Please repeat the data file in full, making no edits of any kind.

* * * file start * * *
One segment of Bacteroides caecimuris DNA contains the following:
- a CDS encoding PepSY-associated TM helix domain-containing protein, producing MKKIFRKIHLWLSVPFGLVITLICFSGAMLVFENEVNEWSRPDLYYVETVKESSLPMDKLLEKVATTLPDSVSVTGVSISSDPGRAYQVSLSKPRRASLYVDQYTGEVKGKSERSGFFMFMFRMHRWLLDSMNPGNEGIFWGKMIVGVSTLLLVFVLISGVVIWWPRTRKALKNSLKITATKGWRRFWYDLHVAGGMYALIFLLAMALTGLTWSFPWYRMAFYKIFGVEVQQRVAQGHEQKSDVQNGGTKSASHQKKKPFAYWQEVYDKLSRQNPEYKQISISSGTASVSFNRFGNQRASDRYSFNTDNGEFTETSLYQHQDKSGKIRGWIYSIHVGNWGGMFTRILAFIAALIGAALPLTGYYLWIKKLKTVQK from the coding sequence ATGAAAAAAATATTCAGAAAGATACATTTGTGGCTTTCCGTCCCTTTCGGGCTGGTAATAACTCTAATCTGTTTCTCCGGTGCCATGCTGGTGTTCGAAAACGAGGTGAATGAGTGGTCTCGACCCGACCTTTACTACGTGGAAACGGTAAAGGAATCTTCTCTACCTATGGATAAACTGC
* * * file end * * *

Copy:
One segment of Bacteroides caecimuris DNA contains the following:
- a CDS encoding PepSY-associated TM helix domain-containing protein, producing MKKIFRKIHLWLSVPFGLVITLICFSGAMLVFENEVNEWSRPDLYYVETVKESSLPMDKLLEKVATTLPDSVSVTGVSISSDPGRAYQVSLSKPRRASLYVDQYTGEVKGKSERSGFFMFMFRMHRWLLDSMNPGNEGIFWGKMIVGVSTLLLVFVLISGVVIWWPRTRKALKNSLKITATKGWRRFWYDLHVAGGMYALIFLLAMALTGLTWSFPWYRMAFYKIFGVEVQQRVAQGHEQKSDVQNGGTKSASHQKKKPFAYWQEVYDKLSRQNPEYKQISISSGTASVSFNRFGNQRASDRYSFNTDNGEFTETSLYQHQDKSGKIRGWIYSIHVGNWGGMFTRILAFIAALIGAALPLTGYYLWIKKLKTVQK from the coding sequence ATGAAAAAAATATTCAGAAAGATACATTTGTGGCTTTCCGTCCCTTTCGGGCTGGTAATAACTCTAATCTGTTTCTCCGGTGCCATGCTGGTGTTCGAAAACGAGGTGAATGAGTGGTCTCGACCCGACCTTTACTACGTGGAAACGGTAAAGGAATCTTCTCTACCTATGGATAAACTGC